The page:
Carolina Cottage Rental Villa - Troy Hill - Saba - Dutch West Indies
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Saban History Things to do on Saba Dining Getting to Saba

The Unspoiled Queen of the Caribbean
Saba (pronounced "Say-ba" in English) is the smallest island of the Netherlands Antilles, located at 17°38′N, 63°14′W. It consists largely of the dormant volcano, Mount Scenery (877 m), the highest point of the Kingdom of the Netherlands.

Saba has a land area of 13 km² (5 sq. miles). At the 2001 Netherlands Antilles census, the population was 1,349 inhabitants, which means a population density of 104 inhabitants per km². In 2004 the population was estimated at 1,424 inhabitants.

Its current major settlements include The Bottom, Windwardside, Hell's Gate and St. Johns. Despite the island's Dutch affiliation, English is the principal language spoken on the island and has been used in its school system since 1986. The Netherlands Antillean guilder is the official currency, but the U.S. dollar is accepted everywhere on the island.

Saba is home to the Saba University School of Medicine, which was established by American expatriates in coordination with the Netherlands government. The school adds over 300 residents when classes are in session, and it is the prime educational attraction. A.M. Edwards Medical Center is the major provider of healthcare for local residents.

Saba is slated to become a special municipality within the country of the Netherlands, but the schedule for this transition has been delayed indefinitely.

500,000 BC - The island of Saba is formed from the top of a volcano that became active during the middle of the late Pleisocene era (500,000yrs ago). Saba is a dormant volcano and has not erupted for about 5,000yrs.
1175 BC - Hunters and gathers called Cibony are considered to be the earliest settlers on Saba. They lived near Fort Bay where recent radio carbon samples show that the site is over 3,000yrs old.
800 AD - Arawak Indians migrated into the Caribbean basin from South America and built villages on Saba.
1493 - Christopher Columbus passed Saba on his second expedition to the new world. Some say that he mentioned seeing “smoking volcanoes” during this voyage and it was possible that he was referring to Saba and its cloud formations.
1816 - Saba becomes a Dutch Colony
The Twentieth Century - Saba develops at a far greater speed:
1909 - A navigational school is started by Frederick Simmons to train young Saban men in the ways of the sea.
1920 - As Saba relied (and continues to rely!) on collected rainfall for its water, cisterns were constructed for individual homes and communal use as well.
1943 - The first stage of “The Road That Couldn’t Be Built” was completed. Josephus “Lambee” Hassell took a correspondence course
in road building and under his supervision, over the next 15 years, the road was completed.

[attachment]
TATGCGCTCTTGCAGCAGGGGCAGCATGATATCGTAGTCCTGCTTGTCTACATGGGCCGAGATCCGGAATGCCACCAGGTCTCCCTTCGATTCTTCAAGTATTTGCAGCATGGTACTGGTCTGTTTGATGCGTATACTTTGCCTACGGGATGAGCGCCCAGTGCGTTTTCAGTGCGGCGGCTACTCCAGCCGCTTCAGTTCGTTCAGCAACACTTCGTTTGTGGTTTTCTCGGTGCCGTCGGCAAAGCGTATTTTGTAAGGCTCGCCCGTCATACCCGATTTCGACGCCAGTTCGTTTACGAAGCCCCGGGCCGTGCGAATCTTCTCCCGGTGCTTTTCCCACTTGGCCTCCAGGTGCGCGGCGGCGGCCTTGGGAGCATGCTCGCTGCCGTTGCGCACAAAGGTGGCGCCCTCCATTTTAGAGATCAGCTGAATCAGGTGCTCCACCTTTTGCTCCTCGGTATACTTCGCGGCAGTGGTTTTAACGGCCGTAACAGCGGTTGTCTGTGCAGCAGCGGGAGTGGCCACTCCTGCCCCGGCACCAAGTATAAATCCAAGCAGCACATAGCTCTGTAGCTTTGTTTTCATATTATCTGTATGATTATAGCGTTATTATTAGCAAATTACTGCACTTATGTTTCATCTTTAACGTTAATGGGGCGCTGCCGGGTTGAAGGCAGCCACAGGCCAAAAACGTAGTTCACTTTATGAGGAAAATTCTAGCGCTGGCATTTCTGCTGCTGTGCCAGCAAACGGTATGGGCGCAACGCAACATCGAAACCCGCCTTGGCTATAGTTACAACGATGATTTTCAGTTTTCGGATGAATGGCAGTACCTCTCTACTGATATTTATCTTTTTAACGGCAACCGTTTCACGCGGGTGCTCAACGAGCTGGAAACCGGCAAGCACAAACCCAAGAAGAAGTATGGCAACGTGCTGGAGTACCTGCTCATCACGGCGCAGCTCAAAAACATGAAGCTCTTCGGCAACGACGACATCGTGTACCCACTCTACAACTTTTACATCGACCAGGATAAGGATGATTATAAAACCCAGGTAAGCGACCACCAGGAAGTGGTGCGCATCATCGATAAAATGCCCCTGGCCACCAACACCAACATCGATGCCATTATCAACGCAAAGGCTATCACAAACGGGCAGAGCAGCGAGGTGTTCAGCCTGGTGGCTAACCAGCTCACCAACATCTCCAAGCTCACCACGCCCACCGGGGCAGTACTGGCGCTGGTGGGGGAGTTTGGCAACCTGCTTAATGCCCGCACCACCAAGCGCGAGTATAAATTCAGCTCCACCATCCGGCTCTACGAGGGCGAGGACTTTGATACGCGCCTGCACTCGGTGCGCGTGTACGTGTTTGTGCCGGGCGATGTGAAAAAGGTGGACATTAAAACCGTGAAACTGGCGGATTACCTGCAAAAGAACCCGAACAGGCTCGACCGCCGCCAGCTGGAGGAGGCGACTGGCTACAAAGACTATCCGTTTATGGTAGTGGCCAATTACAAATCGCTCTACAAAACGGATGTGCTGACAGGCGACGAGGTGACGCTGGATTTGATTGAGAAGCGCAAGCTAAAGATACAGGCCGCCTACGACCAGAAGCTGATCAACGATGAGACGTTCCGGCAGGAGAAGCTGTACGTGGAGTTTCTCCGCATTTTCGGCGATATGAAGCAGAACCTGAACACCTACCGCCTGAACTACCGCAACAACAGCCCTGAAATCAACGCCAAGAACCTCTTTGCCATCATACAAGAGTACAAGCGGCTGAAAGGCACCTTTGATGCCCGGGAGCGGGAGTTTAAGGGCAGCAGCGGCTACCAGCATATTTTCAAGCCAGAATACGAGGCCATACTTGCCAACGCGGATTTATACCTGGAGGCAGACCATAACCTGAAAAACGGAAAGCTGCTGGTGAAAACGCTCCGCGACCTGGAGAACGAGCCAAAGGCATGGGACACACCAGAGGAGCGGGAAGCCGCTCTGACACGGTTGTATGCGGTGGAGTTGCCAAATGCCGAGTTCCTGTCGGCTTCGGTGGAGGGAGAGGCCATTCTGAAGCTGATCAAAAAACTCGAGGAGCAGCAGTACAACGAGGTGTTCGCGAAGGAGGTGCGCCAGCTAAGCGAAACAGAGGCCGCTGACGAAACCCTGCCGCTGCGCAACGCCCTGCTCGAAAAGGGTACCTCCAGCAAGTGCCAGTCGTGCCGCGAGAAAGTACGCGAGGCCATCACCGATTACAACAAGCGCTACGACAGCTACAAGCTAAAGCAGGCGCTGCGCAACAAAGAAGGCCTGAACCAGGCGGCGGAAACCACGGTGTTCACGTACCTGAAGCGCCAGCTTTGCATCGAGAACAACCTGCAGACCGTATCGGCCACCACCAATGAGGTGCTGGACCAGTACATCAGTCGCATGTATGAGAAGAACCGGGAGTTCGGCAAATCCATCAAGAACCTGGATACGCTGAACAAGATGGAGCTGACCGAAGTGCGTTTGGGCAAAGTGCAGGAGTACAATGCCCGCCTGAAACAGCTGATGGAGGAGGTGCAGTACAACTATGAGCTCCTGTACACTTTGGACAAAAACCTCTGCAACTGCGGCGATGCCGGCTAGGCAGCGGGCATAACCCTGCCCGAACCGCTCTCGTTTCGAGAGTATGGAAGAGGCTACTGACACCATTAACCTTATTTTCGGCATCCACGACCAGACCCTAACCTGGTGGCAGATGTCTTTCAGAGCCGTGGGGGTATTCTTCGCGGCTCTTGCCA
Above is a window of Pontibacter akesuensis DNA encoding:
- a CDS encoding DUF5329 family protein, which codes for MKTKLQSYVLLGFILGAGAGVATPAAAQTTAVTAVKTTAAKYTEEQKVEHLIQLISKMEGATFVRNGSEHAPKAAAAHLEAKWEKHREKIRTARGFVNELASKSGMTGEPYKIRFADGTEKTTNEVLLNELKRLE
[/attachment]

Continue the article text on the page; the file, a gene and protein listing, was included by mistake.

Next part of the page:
1963 - The Juancho E. Yrausquin airport was constructed on the site of the
first landing and regular air service begins.
1972 - The Leo A. Chance Pier was built at Fort Bay.
1987 - The Saba Conservation Foundation & Marine Park were established
to preserve Saba’s terrestrial and marine environments.
1990 - The SCF acquired its own hyperbaric facility.
1998 - The Sulphur Mine property was donated to the SCF and has now been designated the National Park.
2006 - As The Netherlands Antilles is dissolved Saba chooses a closer association with the Netherlands rather than independence.

The Saba National Marine Park encompasses the waters and sea bed encircling Saba, Netherlands Antilles from the high water mark to 200 feet (60 meters) deep. In total, the marine park covers approximately five square miles (1300 hectares). At the time of its creation in 1987, the government passed the Marine Environment Ordinance to protect the coral reefs and other marine life found in the park. The Saba Conservation Foundation manages the Saba National Marine Park, as well as the island's hyperbaric facility and natural sites on land.

A number of regulations ensure that the park's thriving aquatic life remains healthy. Zones divide the area according to acceptable uses. For instance, commercial fishing is forbidden in certain places to prevent overfishing. The reefs are protected from damage by 36 permanently anchored buoys where boats can moor. And scuba divers are not permitted to dive by themselves; they must dive with guides from one of Saba's three dive shops. Protecting the Saba National Marine Park is not just an environmental concern, it's also an economic concern. Tourism currently brings in more money to the island than any other industry, and the Saba National Marine Park is the biggest tourist draw.

Aside from the fact that Saba's reefs have remained healthy, several natural formations attract divers to the marine park. A few features were formed through volcanic activity, such as the Pinnacles. These peaks rise up to 100 feet (30 meters) from the ocean floor, covered with corals, sponges, and other invertebrates. In the Ladder Bay area, a natural labyrinth was created by flowing lava. Other attractions include underwater caves, tunnels, and rock walls.